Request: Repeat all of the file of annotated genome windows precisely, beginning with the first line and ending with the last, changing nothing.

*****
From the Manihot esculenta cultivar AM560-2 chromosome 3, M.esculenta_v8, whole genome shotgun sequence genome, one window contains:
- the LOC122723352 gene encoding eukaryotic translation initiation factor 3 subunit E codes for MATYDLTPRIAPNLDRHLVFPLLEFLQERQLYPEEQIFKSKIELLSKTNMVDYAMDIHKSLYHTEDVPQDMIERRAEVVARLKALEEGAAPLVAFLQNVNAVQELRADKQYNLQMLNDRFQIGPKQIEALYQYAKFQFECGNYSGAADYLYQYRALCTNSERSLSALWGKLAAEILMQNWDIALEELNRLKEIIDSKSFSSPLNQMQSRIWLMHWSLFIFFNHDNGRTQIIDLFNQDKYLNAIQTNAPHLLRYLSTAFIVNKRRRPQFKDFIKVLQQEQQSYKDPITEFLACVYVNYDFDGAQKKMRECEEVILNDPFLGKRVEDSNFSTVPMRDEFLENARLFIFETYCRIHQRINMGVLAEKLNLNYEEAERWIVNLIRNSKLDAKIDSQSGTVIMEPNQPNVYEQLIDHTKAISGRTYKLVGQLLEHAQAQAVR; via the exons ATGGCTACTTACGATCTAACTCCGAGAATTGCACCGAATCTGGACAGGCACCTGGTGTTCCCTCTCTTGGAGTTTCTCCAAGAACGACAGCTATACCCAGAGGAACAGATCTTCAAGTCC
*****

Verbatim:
From the Manihot esculenta cultivar AM560-2 chromosome 3, M.esculenta_v8, whole genome shotgun sequence genome, one window contains:
- the LOC122723352 gene encoding eukaryotic translation initiation factor 3 subunit E codes for MATYDLTPRIAPNLDRHLVFPLLEFLQERQLYPEEQIFKSKIELLSKTNMVDYAMDIHKSLYHTEDVPQDMIERRAEVVARLKALEEGAAPLVAFLQNVNAVQELRADKQYNLQMLNDRFQIGPKQIEALYQYAKFQFECGNYSGAADYLYQYRALCTNSERSLSALWGKLAAEILMQNWDIALEELNRLKEIIDSKSFSSPLNQMQSRIWLMHWSLFIFFNHDNGRTQIIDLFNQDKYLNAIQTNAPHLLRYLSTAFIVNKRRRPQFKDFIKVLQQEQQSYKDPITEFLACVYVNYDFDGAQKKMRECEEVILNDPFLGKRVEDSNFSTVPMRDEFLENARLFIFETYCRIHQRINMGVLAEKLNLNYEEAERWIVNLIRNSKLDAKIDSQSGTVIMEPNQPNVYEQLIDHTKAISGRTYKLVGQLLEHAQAQAVR; via the exons ATGGCTACTTACGATCTAACTCCGAGAATTGCACCGAATCTGGACAGGCACCTGGTGTTCCCTCTCTTGGAGTTTCTCCAAGAACGACAGCTATACCCAGAGGAACAGATCTTCAAGTCC